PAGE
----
Physical quantities are those quantities that can be measured, that is, they describe qualitatively and quantitatively the relationships between the properties observed in the study of physical phenomena.
In Physics, they can be vectors or scalars, such as time, the mass of a body, length, velocity, acceleration, force, and many others. Scalar quantity is one that only needs a numerical value and a unit to determine a physical quantity, an example is our body mass. Quantities such as mass, length, and time are examples of scalar quantities. On the other hand, vector quantities need, for their perfect characterization, a more precise representation. Therefore, they need, in addition to the numerical value, which shows the intensity, a spatial representation that determines the direction and sense. Acceleration, velocity, and force are examples of vector quantities.
Physical quantity is different from physical unit. For example: the Porsche 911 can reach a speed of 300 km/h. In this example, speed is the physical quantity and km/h (kilometers per hour) is the physical unit.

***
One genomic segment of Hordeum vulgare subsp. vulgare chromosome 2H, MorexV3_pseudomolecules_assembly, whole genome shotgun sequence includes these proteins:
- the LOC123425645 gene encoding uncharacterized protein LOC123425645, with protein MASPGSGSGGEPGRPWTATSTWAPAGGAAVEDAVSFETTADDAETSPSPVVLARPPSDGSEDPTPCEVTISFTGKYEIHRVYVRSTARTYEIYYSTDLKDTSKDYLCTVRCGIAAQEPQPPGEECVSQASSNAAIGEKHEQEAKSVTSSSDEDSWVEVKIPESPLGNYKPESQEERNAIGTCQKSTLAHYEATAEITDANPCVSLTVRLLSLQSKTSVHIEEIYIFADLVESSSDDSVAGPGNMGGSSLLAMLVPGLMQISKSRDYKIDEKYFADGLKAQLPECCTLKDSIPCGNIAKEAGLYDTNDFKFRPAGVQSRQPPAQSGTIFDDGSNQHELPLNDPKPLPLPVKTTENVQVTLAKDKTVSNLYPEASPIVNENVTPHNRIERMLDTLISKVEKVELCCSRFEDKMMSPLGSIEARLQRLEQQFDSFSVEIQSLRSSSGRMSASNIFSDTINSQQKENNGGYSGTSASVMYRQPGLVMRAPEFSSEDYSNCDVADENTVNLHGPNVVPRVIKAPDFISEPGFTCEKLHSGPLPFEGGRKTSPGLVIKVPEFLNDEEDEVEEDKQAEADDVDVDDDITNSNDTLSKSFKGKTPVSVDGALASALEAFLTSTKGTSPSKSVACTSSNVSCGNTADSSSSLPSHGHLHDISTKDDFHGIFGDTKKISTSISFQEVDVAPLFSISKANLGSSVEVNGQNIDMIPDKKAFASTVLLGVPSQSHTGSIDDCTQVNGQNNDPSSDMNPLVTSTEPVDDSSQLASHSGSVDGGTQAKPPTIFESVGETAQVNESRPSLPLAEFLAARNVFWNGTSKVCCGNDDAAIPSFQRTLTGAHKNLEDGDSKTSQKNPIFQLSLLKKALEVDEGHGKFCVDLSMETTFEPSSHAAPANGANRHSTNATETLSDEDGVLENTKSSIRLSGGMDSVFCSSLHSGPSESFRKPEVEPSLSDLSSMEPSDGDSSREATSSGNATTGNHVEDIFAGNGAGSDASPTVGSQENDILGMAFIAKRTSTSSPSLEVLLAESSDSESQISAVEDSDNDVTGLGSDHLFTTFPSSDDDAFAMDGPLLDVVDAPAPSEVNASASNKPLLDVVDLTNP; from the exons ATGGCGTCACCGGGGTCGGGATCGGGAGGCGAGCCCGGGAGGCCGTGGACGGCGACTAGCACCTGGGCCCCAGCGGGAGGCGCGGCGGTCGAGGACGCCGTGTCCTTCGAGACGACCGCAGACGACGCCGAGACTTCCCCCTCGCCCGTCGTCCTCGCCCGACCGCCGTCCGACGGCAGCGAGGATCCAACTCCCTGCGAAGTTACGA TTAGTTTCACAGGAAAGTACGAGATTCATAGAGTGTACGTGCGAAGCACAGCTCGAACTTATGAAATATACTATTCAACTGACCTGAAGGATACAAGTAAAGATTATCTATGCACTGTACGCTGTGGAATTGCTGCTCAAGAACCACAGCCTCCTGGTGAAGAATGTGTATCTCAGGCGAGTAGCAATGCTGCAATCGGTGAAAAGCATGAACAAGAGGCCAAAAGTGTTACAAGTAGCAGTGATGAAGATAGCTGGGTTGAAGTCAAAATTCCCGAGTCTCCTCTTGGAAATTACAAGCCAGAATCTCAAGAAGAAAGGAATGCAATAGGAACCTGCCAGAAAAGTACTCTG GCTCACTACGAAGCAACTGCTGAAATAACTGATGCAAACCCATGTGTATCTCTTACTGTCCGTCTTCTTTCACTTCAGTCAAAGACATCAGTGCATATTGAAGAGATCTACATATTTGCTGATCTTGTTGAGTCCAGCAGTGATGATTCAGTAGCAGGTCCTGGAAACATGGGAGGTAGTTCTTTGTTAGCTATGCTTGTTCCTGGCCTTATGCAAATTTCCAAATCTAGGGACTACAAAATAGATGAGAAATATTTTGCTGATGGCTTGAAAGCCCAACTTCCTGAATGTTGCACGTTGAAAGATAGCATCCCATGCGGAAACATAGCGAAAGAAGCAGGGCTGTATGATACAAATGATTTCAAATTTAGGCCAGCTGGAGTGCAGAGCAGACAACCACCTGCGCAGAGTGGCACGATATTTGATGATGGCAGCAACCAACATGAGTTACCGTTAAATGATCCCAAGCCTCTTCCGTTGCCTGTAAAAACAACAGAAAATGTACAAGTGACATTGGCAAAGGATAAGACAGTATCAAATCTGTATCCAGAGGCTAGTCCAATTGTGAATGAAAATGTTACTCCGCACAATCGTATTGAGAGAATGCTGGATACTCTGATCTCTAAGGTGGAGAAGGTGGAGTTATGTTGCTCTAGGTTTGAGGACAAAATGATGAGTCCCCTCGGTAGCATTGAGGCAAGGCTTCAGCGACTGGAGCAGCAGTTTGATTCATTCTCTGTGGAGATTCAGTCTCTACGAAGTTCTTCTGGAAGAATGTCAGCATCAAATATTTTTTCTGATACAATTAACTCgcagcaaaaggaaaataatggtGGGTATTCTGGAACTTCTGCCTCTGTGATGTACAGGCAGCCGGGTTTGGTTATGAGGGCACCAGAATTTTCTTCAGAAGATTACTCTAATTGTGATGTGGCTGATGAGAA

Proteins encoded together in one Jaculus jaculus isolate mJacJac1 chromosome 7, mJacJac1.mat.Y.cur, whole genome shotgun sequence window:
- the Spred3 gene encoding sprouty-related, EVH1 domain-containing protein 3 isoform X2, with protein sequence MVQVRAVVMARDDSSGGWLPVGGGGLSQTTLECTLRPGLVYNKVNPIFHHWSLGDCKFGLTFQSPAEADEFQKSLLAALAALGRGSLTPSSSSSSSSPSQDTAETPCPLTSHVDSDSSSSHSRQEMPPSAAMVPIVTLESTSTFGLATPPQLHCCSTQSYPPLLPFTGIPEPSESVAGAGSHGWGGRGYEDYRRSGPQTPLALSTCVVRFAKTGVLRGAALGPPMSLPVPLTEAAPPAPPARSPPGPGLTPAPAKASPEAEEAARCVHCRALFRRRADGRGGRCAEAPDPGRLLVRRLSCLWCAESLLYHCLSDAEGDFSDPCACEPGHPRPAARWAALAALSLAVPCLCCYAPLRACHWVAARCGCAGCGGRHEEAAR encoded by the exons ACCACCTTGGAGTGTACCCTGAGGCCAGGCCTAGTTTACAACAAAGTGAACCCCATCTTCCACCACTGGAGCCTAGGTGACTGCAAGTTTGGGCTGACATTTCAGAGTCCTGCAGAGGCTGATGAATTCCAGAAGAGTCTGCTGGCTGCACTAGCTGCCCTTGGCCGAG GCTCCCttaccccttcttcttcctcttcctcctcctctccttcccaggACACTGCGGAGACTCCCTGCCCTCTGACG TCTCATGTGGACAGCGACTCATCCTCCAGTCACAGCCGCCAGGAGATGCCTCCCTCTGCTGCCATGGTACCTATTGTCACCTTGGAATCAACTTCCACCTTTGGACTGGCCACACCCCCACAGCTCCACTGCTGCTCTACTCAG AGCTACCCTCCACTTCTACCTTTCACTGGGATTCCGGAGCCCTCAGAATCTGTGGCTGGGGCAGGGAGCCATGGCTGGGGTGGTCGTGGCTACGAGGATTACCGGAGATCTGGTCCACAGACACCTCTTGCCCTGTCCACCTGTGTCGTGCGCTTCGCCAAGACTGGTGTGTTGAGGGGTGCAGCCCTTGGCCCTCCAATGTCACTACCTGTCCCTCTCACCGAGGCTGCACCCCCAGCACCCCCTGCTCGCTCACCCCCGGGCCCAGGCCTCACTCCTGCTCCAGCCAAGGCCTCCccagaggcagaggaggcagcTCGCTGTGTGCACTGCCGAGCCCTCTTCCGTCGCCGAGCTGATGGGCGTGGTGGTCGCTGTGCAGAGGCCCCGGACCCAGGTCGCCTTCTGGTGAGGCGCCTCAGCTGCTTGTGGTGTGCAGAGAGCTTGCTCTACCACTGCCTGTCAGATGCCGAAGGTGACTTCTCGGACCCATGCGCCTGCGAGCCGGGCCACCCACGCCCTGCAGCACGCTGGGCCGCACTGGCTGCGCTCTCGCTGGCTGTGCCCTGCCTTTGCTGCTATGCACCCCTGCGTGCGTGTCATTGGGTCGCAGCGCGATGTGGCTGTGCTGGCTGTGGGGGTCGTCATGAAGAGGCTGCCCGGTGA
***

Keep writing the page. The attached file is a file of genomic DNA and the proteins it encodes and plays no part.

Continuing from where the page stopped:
Vector quantities have a special representation. They are represented by a mathematical symbol called a vector. It contains three characteristics of a body or movable, see:
Modulus: represents the numerical value or intensity of the magnitude;
Direction and Sense: determine the orientation of magnitude.
Below we have the representation of any vector quantity and its characteristics, see:
To represent a vector, we take any letter and place an arrow on it, as shown in the figure below:
There are two ways of representing the modulus of a vector. One of them is to have only the letter that represents the vector, without the arrow on top of it. The other form consists of the letter that represents the vector, together with the arrow on it, and between the mathematical signs that represent the module.